A digital twin does not need to be costly or overly complex. Many organizations can start with existing infrastructures and sensors simply by layering in some analytical tools.
For example, a retail environment digital twin can still deliver value by tracing customer paths down to the meter, rather than the millimeter. Likewise, in logistics or manufacturing, a digital twin for situational awareness can start with basic proximity sensors installed on machinery.
Organizations can start with their existing infrastructure and add compute resources over time to improve the fidelity of the digital twin to the real world and improve outcomes over time. An incremental approach can lead to a virtuous cycle: more investment can generate more application value, which can generate more revenue, which can be invested back into the digital twin.
Intel® Hardware and Software Solutions
The latest generation of Intel® Xeon® Scalable processors for the IoT edge can help drive success for your digital twin deployments. Hardware-enabled AI acceleration and high core counts drive more parallelization for digital twin simulations and fast data movement between edge servers and external sensors. The Intel® portfolio also supports digital twin operators with key software offerings:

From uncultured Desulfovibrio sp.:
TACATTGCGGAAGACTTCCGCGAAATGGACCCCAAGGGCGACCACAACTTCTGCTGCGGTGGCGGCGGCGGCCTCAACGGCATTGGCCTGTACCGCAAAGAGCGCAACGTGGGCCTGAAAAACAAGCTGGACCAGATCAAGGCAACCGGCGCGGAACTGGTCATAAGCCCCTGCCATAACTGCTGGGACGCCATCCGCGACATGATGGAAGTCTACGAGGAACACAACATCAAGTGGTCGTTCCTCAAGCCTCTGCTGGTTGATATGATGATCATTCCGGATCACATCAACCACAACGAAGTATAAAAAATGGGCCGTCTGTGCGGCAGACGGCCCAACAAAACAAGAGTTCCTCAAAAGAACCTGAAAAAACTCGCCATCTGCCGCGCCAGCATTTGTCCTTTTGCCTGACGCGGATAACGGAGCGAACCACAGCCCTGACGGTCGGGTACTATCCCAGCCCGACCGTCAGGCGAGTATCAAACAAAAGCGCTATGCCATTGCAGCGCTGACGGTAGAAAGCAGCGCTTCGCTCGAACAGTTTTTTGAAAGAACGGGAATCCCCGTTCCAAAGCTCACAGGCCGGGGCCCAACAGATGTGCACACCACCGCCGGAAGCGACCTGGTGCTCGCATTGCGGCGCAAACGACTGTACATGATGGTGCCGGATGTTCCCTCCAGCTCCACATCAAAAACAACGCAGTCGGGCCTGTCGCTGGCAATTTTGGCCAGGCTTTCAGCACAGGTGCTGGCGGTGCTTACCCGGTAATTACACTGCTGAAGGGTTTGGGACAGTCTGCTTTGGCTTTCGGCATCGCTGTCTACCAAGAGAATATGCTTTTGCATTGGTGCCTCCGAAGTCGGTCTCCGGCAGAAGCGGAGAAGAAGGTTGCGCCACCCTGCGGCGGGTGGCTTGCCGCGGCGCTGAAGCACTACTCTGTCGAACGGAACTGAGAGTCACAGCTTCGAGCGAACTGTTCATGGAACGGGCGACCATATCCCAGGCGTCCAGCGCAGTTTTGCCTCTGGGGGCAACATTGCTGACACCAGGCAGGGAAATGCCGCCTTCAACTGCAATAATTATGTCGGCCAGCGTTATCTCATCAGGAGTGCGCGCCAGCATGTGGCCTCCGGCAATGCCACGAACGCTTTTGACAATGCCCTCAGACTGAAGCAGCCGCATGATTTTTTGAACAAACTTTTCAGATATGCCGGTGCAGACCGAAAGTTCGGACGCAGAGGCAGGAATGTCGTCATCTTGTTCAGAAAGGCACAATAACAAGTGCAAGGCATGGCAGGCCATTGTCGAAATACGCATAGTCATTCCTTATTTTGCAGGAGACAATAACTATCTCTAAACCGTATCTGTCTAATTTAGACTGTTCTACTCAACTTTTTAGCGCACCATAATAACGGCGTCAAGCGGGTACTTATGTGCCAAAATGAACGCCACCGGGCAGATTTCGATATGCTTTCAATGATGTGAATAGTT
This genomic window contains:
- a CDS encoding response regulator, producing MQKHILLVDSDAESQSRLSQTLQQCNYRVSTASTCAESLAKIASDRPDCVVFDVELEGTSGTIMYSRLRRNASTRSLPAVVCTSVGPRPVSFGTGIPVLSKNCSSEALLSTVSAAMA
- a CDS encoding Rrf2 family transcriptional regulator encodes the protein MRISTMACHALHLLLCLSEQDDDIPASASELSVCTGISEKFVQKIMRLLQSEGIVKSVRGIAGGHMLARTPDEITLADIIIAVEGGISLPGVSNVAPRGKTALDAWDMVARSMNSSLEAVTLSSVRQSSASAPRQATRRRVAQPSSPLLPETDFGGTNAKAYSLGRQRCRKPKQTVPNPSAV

- The Intel® Distribution of OpenVINO™ toolkit can help independent software vendors (ISVs) optimize their AI-driven digital twin solutions for fast performance on Intel® hardware.
- Intel® Smart Edge is a software-defined edge computing platform that consolidates the orchestration of several sensors and tools across the IoT edge.
Digital Twins Help Bridge the Digital and Real Worlds
Digital twins help humans interact with the world better by offering new levels of transparency and visibility into assets and work environments that go beyond mere sensor data alone. With digital twins, solution providers can imagine entirely new ways to connect the physical world with machine learning models that can understand and act on real-world situations.